Gate City offers a wide variety of boxes, but as with most of these companies, the “date night” box for two tends to be the most popular. Gate City’s $40 box for two includes at least three cheeses, a few cured meats, fresh fruit, dried fruit, nuts, crackers and something sweet — often chocolate.
“That box is pretty substantial,” Carpenter said. “It could be lunch for two, or heavy appetizers for dinner.”
Luiza Holland, 28, works in international sales in High Point for the furniture industry. She once traveled a lot for work, but the pandemic pretty much put an end to that. So she turned her longing for travel and foods of the world into Wanderlust Boards, which she started last August.
“I’ve always had a passion for food and food presentation, and also a passion for travel and trying different things,” she said.
“My goal for the business was to be more than charcuterie. My idea was to expose people to different flavors and foods from around the world.”
In addition to delivery or pickups at central locations — as most charcuterie business do — Holland also gives workshops and has done pop-up sales at coffee shops, wineries and other businesses.
Wanderlust’s prices start at $45 for a date-night charcuterie board for two, and go up to $115 for a charcuterie board for 10 to 12 people. “I also do a lot of specialty orders and custom orders,” she said. This month, she designed special boxes for the Super Bowl and Valentine’s Day.
Like most of these businesses, Wanderlust’s menu includes boards that go beyond the traditional meat and cheese plates. Holland offers a dessert board, brunch board, even a fondue board with marshmallows, pound cake, fruit and a glass container of pre-made fondue that can be heated in the microwave at home. Holland said she has found a good market for boards among college students — or parents who want to send their college-student kids care packages.
Guilford’s newest board business is a family affair. Suzanne Pace, a full-time mother of six, started Crafted Charcuterie as a sort of fun entrepreneurial lesson for her two teenage girls: Bethany, 15, and Daisy, 14.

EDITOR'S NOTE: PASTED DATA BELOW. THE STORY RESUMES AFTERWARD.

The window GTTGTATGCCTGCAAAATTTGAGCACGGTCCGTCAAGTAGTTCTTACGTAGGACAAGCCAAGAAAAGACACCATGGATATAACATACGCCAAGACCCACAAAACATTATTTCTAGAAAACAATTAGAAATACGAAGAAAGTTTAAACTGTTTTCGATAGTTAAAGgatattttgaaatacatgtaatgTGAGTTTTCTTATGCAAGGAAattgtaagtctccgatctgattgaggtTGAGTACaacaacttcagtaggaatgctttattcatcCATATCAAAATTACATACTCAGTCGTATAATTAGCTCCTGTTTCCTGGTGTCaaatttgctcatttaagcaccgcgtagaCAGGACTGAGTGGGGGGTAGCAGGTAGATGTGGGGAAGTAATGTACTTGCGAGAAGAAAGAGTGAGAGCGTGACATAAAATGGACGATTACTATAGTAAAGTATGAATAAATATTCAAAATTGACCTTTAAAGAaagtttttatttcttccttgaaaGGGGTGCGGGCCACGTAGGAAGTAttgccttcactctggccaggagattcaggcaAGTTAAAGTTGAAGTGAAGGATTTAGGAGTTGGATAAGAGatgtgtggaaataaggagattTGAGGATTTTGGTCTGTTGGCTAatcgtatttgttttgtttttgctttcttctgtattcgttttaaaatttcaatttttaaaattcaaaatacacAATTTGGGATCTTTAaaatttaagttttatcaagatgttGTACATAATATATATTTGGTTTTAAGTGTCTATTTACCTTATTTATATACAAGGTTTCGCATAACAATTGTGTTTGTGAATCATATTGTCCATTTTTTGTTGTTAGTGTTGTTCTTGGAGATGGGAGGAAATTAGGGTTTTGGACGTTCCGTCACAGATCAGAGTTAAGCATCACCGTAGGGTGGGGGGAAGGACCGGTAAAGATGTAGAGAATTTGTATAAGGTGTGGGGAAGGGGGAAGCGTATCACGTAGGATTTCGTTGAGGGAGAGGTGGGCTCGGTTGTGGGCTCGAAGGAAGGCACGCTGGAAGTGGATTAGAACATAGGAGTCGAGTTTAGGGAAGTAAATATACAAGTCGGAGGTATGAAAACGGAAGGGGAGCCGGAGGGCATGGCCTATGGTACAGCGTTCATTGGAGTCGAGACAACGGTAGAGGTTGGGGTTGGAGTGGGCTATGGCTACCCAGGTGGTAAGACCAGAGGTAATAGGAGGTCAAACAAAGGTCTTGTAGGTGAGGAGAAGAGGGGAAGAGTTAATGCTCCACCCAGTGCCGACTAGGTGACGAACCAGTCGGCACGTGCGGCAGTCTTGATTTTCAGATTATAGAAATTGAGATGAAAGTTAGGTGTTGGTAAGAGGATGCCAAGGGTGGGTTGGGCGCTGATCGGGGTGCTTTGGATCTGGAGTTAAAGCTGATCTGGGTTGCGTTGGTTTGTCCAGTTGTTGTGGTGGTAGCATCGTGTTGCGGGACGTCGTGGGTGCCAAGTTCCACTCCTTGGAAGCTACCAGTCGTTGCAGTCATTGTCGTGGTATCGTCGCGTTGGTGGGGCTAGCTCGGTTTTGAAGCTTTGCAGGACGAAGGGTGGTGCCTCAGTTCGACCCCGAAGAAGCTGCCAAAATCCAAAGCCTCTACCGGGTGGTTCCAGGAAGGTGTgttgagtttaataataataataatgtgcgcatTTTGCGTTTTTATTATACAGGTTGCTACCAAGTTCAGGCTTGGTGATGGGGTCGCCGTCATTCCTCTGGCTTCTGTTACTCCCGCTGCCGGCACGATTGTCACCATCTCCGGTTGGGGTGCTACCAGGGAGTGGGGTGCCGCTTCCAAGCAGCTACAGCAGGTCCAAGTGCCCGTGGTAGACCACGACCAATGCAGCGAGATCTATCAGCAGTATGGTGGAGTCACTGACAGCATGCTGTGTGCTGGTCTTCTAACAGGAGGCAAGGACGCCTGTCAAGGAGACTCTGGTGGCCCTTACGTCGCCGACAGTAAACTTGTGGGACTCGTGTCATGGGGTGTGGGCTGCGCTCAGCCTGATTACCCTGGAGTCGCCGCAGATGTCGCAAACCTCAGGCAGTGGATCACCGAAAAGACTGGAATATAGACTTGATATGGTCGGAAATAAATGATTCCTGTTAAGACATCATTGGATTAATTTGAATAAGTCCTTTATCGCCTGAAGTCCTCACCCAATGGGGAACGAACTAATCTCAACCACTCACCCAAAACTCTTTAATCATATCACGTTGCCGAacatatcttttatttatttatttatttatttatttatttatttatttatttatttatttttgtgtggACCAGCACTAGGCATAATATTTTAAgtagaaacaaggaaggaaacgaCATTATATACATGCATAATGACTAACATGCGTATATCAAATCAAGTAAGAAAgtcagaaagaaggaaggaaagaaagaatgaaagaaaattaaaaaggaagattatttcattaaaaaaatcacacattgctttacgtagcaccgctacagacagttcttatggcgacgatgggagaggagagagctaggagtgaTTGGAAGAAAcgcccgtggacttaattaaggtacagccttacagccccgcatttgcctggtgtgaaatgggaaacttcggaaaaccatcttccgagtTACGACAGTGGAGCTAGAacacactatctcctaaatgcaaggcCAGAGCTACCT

“We’re always looking for things to do, and the girls have been in a young-entrepreneurs group before where they learned marketing, how to price your products, things like that,” Suzanne Pace said.
The impetus for Crafted Charcuterie came after the Paces tried to order a board for the running coach of one of Pace’s children. “This person was a vegan, and we couldn’t find a vegan board. So we decided to make one. Afterward, the girls decided to make it into a business venture.”
She said that she and each of her daughters pitched in $50 startup money and opened for business Jan. 20. They received about 20 orders in the first two weeks.
Crafted makes regular charcuterie boards like other companies. But it also will do vegan boards. “And it’s not a vegetable tray,” Pace said. “We have vegan meats, vegan cheeses and vegan baked goods and dairy-free chocolate.”
The pandemic may be pushing this trend to new heights, as people look for new sources of income as well as something to do when they can’t go out and socialize like they used to do.
Charcuterie and other grazing boards are a way for people to show their flair for design and artful presentation and feed people without having to cook anything.
In short, they have become an outlet for creativity for many people — as well as a quick way to start a business with little capital.
Contact Michael Hastings at 336-727-7394 or firstname.lastname@example.org.